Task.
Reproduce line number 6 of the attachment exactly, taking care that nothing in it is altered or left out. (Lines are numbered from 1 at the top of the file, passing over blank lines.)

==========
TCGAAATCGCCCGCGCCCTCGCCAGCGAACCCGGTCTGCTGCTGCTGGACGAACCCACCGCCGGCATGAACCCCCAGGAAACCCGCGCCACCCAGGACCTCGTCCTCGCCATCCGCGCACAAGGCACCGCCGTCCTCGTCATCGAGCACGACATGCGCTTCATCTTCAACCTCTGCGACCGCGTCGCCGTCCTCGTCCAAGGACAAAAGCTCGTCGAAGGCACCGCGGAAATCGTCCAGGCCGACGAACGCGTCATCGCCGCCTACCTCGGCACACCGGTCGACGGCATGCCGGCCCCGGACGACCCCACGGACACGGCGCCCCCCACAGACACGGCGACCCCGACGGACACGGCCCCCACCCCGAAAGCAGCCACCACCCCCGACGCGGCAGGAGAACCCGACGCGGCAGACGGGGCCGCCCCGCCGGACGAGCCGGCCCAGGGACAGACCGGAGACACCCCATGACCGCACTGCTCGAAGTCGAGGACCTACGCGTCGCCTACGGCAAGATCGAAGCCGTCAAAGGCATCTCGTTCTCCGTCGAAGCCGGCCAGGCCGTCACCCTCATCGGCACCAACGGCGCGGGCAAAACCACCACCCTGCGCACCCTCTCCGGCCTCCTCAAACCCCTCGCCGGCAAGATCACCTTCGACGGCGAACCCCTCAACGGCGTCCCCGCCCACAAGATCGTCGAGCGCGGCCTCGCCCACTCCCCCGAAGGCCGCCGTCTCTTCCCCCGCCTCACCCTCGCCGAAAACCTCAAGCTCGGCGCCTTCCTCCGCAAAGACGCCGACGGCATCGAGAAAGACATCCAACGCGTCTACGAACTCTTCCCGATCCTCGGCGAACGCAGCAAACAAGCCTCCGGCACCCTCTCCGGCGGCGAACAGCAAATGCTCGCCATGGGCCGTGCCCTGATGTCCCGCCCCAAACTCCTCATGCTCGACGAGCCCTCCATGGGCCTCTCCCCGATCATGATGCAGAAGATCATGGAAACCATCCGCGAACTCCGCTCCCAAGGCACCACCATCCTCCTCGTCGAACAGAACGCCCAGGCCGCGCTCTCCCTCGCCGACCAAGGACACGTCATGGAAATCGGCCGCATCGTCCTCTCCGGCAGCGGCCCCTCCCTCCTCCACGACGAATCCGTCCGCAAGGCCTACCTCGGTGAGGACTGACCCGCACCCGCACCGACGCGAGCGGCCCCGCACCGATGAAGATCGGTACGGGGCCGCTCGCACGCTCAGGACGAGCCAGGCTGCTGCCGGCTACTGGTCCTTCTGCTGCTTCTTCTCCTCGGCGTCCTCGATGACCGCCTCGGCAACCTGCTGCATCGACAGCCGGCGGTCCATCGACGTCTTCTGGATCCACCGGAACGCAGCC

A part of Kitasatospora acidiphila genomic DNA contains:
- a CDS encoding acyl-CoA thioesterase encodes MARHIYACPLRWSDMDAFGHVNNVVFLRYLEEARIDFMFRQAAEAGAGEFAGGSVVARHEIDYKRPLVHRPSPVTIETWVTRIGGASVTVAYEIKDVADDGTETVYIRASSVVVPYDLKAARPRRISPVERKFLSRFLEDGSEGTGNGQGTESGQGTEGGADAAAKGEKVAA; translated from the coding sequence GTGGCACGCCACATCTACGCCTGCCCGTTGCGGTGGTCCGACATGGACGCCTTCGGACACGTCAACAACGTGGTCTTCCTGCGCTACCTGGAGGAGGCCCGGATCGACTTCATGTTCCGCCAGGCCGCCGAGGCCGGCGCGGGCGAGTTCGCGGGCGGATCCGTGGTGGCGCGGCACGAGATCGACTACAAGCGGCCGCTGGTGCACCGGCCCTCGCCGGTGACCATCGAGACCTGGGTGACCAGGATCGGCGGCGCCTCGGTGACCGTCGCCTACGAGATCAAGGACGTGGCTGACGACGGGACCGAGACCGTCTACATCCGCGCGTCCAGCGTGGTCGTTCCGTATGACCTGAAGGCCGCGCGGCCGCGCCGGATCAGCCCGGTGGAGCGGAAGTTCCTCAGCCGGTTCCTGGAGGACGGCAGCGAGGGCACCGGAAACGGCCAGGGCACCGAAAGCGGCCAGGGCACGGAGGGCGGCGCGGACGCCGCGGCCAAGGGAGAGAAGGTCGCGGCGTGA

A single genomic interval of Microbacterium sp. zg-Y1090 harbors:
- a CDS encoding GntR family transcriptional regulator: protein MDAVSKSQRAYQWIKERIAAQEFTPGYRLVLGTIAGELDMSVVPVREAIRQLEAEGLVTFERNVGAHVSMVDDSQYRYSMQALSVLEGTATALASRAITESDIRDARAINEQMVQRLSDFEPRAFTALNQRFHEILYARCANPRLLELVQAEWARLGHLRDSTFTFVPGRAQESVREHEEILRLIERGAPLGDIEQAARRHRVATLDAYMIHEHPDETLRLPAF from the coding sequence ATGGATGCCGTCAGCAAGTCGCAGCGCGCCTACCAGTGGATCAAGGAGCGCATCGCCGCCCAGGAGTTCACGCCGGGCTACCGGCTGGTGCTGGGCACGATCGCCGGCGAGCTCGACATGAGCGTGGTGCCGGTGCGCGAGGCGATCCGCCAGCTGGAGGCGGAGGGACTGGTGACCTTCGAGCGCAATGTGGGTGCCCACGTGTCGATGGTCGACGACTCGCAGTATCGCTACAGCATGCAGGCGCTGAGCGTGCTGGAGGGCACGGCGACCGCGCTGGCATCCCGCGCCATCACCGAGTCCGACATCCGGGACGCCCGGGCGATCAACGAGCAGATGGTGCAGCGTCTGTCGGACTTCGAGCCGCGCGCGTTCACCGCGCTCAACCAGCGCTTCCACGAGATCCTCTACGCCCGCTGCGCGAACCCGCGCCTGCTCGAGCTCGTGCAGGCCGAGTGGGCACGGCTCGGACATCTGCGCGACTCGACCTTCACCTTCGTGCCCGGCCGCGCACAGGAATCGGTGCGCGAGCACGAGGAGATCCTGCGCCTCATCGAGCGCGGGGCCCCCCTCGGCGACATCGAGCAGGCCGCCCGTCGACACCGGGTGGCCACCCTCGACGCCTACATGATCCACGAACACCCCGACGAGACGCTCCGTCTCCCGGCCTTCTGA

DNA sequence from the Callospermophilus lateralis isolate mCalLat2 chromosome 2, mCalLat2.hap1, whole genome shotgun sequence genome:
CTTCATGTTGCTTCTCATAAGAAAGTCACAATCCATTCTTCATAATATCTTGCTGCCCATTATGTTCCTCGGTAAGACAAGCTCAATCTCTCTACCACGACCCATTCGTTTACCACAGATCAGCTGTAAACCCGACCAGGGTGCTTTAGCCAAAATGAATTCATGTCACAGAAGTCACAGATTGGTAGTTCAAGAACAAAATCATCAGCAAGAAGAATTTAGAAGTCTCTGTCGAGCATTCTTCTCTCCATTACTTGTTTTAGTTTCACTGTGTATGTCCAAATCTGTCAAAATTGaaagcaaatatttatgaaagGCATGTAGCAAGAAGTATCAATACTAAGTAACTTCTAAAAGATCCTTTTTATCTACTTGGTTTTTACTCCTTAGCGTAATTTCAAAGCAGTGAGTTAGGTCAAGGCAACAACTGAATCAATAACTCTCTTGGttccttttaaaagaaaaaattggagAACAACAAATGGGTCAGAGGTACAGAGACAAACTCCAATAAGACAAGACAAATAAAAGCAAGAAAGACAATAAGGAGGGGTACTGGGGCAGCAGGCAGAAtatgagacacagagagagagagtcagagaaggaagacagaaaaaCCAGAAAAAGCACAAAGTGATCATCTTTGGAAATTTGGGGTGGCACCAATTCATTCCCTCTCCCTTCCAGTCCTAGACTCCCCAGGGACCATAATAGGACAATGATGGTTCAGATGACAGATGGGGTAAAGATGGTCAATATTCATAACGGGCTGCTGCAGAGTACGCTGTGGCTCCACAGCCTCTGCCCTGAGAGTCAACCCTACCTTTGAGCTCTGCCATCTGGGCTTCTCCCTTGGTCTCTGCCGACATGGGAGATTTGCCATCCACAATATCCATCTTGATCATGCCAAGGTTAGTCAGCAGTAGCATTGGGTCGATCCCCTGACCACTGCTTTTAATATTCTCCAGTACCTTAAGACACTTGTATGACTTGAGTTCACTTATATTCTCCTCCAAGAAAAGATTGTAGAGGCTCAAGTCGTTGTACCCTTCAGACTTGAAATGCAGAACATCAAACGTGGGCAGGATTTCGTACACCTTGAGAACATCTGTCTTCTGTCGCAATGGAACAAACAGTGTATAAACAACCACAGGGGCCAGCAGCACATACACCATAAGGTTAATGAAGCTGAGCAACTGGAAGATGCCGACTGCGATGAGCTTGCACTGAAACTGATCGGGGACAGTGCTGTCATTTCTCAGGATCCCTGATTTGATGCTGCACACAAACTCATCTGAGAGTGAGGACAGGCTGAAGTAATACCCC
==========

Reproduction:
DNA sequence from the Callospermophilus lateralis isolate mCalLat2 chromosome 2, mCalLat2.hap1, whole genome shotgun sequence genome: